Allen launched his second offseason bullpen on Wednesday in Dallas. He was throwing 91-92 mph, a slight increase from his first bullpen session. Allen worked with a four-ounce ball (the official MLB ball weighs between 5 and 5 1/4 ounces), which pitchers do to increase their speed.

Nineteen teams attended Allen’s first bullpen session on December 20. Wednesday’s training was a private session. Allen’s last season with the Tribe was 2018.

Free agent Tyler Olson, who has spent part of the past four seasons with the Tribe, is still unsigned. It attracted the interest of several teams. Olson’s 2019 season ended soon after coming with shingles.

Dan Otero, another free agent breeder who has spent the past four years with the Tribe, is not signed. Otero went 10-2 with a 3.33 ERA in 200 appearances with the Indians. He hit 154 and walked 27 in 219 innings.

Tyler Clippard, unlike Olson and Otero, found work after leaving the Indians’ bullpen as a free agent after 2019. He signed an annual contract of $ 2.75 million with the twins. The Indians were interested in keeping Clippard – who had had the most appearances (698) in the past decade – but lost the twins.

“We had great respect not only for the way he contributed, but also for his professionalism in the arena,” said Antonetti. “But I think he found an excellent solution and that finances make sense to him and we couldn’t make a move at that point.”

Travis Shaw

Getty Images

Travis Shaw has signed an annual $ 4 million deal with Toronto.

The Toronto Blue Jays, with the addition of Travis Shaw, could open the season with a battlefield manned entirely by children of former great leagues. Image Vladimir Guerrero Jr. at the third, Bo Bichette at a short distance, Cavan Biggio per second and Shaw at the beginning. Guerrero and Biggo’s fathers (Vlad and Craig) are in the Hall of Fame. Bichette’s father Dante played 14 seasons and ended his career as a .299 hitter with 274 humeri. Jeff Shaw, drafted by the Indians in 1986, turned 12 and saved 203 games. … Antonetti said that no one in the Indian organization has been questioned in expanding the MLB’s investigation into the use of technology to steal signs. Houston has been under investigation since November. Now the Red Sox are also being studied. … Third base prospect Nolan Jones, according to Antonetti, is recovering well from right thumb surgery and should be ready to start spring training. … Negotiations between the Indians and Clevinger agents took care of getting a one-year deal to avoid arbitration. They settled for a one-year contract for $ 4.1 million, but apparently there was little discussion of an extension. This could come in the spring.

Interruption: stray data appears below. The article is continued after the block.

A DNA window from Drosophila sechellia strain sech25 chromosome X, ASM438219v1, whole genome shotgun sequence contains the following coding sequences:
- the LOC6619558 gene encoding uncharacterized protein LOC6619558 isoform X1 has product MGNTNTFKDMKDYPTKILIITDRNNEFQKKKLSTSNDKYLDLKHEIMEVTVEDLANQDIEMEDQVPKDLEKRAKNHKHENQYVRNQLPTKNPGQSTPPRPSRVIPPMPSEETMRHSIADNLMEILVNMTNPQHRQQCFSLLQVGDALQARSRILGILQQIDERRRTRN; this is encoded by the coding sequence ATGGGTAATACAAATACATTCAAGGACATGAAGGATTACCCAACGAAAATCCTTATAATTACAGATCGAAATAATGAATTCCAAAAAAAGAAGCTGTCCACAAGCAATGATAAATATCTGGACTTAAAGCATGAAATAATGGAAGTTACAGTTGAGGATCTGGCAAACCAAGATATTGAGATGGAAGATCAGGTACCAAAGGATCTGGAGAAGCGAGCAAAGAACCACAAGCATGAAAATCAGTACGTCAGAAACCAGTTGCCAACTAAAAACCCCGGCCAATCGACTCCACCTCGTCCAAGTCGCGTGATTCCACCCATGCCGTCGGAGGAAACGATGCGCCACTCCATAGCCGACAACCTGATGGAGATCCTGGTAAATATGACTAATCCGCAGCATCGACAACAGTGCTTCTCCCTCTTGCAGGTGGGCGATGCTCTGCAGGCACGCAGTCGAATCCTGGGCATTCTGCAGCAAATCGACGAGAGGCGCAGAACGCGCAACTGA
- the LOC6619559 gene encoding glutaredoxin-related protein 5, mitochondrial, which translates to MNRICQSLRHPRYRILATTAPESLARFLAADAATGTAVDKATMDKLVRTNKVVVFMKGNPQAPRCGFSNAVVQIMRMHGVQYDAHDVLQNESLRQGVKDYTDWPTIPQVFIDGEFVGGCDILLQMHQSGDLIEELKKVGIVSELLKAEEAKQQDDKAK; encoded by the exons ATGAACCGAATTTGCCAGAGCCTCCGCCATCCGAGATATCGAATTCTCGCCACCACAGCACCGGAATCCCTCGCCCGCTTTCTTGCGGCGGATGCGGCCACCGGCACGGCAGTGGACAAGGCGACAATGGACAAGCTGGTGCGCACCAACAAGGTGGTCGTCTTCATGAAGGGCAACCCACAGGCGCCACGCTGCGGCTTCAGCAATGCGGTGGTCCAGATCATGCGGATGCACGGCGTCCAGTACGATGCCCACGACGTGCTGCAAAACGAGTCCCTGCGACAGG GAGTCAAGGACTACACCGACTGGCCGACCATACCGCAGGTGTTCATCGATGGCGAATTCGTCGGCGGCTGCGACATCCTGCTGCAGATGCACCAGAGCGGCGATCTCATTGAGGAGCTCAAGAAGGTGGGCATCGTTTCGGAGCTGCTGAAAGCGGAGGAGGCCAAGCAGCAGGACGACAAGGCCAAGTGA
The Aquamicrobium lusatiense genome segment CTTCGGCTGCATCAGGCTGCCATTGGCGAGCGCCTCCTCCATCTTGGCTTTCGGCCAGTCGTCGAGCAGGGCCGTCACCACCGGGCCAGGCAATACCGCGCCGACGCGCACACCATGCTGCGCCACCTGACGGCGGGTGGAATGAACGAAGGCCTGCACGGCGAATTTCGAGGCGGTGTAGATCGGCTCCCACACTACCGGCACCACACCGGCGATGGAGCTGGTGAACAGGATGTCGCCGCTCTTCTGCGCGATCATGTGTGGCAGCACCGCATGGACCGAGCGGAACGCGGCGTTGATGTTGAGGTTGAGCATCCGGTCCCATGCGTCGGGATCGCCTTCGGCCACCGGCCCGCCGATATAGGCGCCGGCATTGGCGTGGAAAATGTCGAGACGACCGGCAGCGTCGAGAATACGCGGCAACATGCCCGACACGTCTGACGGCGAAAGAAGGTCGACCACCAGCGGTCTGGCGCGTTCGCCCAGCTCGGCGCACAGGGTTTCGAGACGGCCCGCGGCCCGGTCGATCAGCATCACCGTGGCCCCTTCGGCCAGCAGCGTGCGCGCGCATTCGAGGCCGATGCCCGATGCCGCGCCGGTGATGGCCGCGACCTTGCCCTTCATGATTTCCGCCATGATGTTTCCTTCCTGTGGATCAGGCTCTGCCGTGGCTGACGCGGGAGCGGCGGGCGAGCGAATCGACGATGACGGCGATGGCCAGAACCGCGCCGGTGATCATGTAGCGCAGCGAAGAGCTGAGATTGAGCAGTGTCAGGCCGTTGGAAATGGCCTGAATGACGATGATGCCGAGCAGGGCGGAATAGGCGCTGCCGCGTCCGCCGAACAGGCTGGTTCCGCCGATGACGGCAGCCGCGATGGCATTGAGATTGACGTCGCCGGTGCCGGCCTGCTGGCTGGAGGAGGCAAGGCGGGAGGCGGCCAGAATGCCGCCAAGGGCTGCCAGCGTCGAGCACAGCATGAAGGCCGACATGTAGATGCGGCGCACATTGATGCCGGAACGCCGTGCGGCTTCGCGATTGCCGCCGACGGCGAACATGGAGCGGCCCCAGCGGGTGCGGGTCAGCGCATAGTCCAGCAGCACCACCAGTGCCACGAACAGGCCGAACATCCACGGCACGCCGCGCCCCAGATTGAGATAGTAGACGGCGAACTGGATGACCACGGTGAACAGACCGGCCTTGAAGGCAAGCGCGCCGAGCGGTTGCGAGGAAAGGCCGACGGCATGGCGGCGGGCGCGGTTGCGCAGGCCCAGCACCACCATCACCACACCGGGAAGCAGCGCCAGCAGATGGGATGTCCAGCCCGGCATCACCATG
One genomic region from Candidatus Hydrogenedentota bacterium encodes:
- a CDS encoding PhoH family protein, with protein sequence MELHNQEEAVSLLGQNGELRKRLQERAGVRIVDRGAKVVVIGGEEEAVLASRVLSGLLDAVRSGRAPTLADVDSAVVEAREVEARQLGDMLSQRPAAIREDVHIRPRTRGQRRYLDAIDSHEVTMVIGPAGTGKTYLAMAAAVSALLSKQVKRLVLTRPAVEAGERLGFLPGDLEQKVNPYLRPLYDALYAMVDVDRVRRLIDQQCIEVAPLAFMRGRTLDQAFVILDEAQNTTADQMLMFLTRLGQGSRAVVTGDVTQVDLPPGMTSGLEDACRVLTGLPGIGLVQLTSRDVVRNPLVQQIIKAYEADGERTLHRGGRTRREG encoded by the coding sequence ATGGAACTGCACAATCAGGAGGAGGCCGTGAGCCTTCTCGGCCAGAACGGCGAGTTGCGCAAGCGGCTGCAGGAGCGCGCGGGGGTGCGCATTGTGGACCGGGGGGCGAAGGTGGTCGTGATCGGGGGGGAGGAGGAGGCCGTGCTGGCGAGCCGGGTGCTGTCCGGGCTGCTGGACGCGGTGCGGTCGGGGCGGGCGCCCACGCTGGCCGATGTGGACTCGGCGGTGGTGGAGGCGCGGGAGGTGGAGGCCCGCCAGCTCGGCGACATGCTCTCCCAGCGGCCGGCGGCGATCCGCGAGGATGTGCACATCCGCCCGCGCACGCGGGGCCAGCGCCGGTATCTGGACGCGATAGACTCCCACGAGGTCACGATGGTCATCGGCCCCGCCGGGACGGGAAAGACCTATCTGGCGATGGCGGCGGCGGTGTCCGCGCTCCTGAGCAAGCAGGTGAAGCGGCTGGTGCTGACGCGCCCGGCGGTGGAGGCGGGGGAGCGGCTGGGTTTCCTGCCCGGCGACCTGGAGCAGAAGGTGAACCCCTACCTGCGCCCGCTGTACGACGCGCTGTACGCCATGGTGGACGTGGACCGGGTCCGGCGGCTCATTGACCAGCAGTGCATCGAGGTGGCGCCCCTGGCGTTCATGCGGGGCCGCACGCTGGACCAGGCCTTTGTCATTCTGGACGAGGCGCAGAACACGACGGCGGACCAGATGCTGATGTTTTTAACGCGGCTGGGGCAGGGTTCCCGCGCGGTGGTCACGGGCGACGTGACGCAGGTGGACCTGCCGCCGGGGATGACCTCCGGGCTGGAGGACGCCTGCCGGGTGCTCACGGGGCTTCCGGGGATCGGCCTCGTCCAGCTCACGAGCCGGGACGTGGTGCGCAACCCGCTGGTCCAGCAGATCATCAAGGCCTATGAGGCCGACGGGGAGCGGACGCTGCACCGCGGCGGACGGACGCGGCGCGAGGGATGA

Abraham Almonte

The simple trader

The former outfielder of the Indians Abraham Almonte.

Checking out some old friends as spring training gets closer and closer:

* OF Abraham Almonte, who played with the 2015-17 Tribe, signed a minor league deal with San Diego.

* RHP Craig Stammen, who spent the 2016 season in minors with Indians while recovering from arm problems, signed a two-year $ 9 million deal with San Diego.

* C Tribe backup hunter Kevin Plawecki last season signed a $ 900,000 contract with Boston. It turned out that he changed places with Sandy Leon, the Tribe’s new backup receiver. The day the Indians acquired Leon from Boston, they did not weigh down Plawecki.

Joey Cora, who played for the Tribe in 1998, will return as a Pirate third-base coach.

* Asdrubal Cabrera, who played for the 2007-14 Tribe, has signed a $ 2.5 million annual deal with the World Series Nationals champion.

Lefty Rich Hill, which launched for the Indians in 2013, has signed a one-year deal with the twins for $ 7 million despite being sidelined until June after an elbow surgery.

* Hector Rondon, a former tribe prospect, has signed an annual $ 2.5 million deal with Arizona.